New Imperialism

New Imperialism

Starting around the 1870ís and lasting
until around 1905, western nations began what is today called "New Imperialism."

The major powers of the western world started to gain a need for expansion.

Italy, France, Great Britain, United States and Germany started to feel
the pressure being exerted on them by each other and realized that in order
to stay on top and remain the a western power they must stretch their boundaries
across seas. During this time period imperialism was a common theme
amongst the populations of the western nations and many very influential
people wrote and preached the need for expanding their particular countries
influence. There were three reoccurring explanations given by people
in favor of expansion: the need for more land and resources in order to
better suit the rising populations in the countries and increase economic
chances for them, the feeling of social Darwinism meaning only the strong
and powerful will survive and be on top when it is all over, and finally
most of the countries that are being considered, want to be under the rule
of the western powers. All these factors lead to this brief but extremely
large "imperialistic explosion."

A very common explanation for imperialism
which people were using was the need for more territory in order to allow
the population to expand culturally and economically. The rapid increase
in population in Europe and the industrial revolution started causing an
overcrowding in cities and serious need for jobs in order to maintain order
throughout the different countries. Many countries held the belief
that if a population increase was to continue at its current pace, then
sometime in the near future individual countries could no longer support
itself and provide jobs for the majority of the population. The United

States felt the need for expansion because of the massive flow of immigrants
into a recently developed nation and was not prepared for such a dramatic
increase in the overall population. A common view was that the foreign
territories could provide a vast new amount of natural resources as well
as new agriculture. Also, once colonized, the new territories would
provided a new region to sell its goods from the homeland and at the same
time export more goods throughout Europe and North America. Because
of the tariff barriers that most of the powers had, there was little room
for exports. According to a Frenchmen of the time, Jules Ferry,"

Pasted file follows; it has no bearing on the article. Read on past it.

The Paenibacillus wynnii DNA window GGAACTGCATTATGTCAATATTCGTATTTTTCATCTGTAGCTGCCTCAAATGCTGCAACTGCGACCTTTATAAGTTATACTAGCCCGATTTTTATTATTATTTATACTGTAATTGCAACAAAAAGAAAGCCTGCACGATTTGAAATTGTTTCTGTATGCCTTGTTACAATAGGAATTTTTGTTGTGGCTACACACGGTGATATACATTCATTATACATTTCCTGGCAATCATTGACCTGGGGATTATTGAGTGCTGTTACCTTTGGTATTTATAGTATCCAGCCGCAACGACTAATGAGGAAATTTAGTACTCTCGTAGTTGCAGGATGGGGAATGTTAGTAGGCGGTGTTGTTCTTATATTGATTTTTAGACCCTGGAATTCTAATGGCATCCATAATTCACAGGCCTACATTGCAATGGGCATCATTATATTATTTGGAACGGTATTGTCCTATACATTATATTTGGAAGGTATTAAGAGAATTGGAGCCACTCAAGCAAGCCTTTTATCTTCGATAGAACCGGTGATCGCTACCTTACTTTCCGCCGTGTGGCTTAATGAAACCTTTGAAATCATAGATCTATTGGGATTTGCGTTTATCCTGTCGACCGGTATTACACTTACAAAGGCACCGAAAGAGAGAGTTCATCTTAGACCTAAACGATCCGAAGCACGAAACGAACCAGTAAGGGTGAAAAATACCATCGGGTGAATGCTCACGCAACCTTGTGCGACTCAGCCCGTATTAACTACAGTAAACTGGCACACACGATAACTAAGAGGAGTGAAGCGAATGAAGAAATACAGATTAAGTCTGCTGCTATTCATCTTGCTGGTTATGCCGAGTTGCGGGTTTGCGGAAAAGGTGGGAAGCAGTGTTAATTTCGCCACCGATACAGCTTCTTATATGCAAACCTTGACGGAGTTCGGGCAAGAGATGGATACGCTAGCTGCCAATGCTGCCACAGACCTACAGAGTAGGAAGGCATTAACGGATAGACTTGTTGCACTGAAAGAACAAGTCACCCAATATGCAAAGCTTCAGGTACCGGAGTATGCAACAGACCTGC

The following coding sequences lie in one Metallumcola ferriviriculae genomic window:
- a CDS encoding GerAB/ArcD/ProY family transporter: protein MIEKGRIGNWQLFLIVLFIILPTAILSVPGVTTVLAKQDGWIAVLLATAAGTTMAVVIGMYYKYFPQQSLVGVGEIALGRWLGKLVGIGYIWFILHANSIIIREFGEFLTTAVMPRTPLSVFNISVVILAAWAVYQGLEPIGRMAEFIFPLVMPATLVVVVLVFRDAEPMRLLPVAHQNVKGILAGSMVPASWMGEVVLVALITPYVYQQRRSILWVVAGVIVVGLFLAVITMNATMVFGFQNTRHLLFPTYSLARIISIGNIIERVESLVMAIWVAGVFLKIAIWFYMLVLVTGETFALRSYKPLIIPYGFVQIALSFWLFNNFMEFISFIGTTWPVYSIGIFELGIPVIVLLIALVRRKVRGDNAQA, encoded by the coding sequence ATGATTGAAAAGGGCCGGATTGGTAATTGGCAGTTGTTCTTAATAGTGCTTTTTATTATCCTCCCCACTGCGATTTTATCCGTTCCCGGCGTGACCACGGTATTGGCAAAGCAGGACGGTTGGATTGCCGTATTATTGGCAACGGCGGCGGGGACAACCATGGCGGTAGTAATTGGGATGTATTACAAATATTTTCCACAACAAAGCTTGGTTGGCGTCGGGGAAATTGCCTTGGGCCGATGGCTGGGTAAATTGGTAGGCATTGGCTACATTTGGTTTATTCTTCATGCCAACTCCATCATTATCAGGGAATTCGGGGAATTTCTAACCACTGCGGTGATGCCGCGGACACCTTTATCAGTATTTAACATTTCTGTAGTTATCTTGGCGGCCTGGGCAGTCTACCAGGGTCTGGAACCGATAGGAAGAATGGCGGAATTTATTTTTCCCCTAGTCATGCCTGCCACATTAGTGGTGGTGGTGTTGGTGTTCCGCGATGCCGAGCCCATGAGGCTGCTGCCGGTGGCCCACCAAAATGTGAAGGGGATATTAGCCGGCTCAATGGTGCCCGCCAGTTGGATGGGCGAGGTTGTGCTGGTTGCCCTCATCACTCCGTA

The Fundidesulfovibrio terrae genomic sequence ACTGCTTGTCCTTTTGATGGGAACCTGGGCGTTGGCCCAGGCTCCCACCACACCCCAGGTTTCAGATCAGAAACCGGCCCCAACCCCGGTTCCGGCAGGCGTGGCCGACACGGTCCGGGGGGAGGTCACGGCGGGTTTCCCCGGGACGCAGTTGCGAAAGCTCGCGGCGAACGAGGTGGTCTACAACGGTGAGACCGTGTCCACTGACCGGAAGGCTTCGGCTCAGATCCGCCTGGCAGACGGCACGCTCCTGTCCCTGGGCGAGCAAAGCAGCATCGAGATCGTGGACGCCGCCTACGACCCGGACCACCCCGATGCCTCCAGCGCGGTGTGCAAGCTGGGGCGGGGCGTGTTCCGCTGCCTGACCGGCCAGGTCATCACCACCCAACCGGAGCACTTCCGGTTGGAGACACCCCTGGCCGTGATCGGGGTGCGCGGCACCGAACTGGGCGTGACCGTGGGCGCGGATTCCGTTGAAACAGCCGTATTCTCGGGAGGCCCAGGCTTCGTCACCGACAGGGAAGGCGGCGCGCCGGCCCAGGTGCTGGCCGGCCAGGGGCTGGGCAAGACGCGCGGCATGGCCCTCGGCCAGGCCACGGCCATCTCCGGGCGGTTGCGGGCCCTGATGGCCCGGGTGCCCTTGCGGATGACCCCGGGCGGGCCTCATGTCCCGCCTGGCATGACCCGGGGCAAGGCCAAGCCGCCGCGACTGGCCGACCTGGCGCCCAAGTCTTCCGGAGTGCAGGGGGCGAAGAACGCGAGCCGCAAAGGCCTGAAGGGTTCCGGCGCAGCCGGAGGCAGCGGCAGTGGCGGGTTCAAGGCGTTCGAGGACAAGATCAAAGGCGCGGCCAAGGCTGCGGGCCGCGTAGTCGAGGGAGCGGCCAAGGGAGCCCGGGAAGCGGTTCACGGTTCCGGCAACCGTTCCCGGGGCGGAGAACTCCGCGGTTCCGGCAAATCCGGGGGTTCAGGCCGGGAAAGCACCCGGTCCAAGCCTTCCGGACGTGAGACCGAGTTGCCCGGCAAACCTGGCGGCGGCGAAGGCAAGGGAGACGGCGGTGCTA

exports are essential for public prosperity. Both demand for labor
and scope for capital investment depend on the foreign market." (Wiesner
pg. 252) With the rise of the industrial revolution a larger market
for various products had developed and with the resources and fertile lands
of foreign territories, economic growth was inevitable. With the
increase in employment in the western world, people started a demand for
new goods. It was clear that the customary thought of the western
powers was that there was no escaping the need for new territories in order
to export and import more goods. The people all knew that in order
to gain these new territories and to insure and better economic future
that there would be a cost. There would have to be a significant
amount of money used by the government in order to send and army over to
the new lands. Once the army was to arrive it was evident that there
would be some sort of fighting and with war comes loss of lives.

None the less expansion was necessary because "...it is less secure
and more expensive to endeavor to cultivate three million hectares of barren
land... than to insure the prosperity of a large agricultural colony..."(Wiesner
pg. 257). Because of, at times, the intense rivalry between the western
powers all the nations felt the need for expansion in order to remain not
only a military power but an economic power.

During this period of "New Imperialism"
many countries made the realization that this time period could be the
last chance for them as a nation to build up their empires. On account
of this idea many people developed a sense of "Social Darwinism."

This is the assumption that humans are involved in a struggle for supremacy
over each other and for those nations that could come forth victorious
will be considered the most worthy to be called a western power.

Because of this idea, the exploitation of the weaker nations "by laws of
nature" was not only allowed but also encouraged. By following in
accordance with this new "law," eventually a better world for everyone
will result. In 1879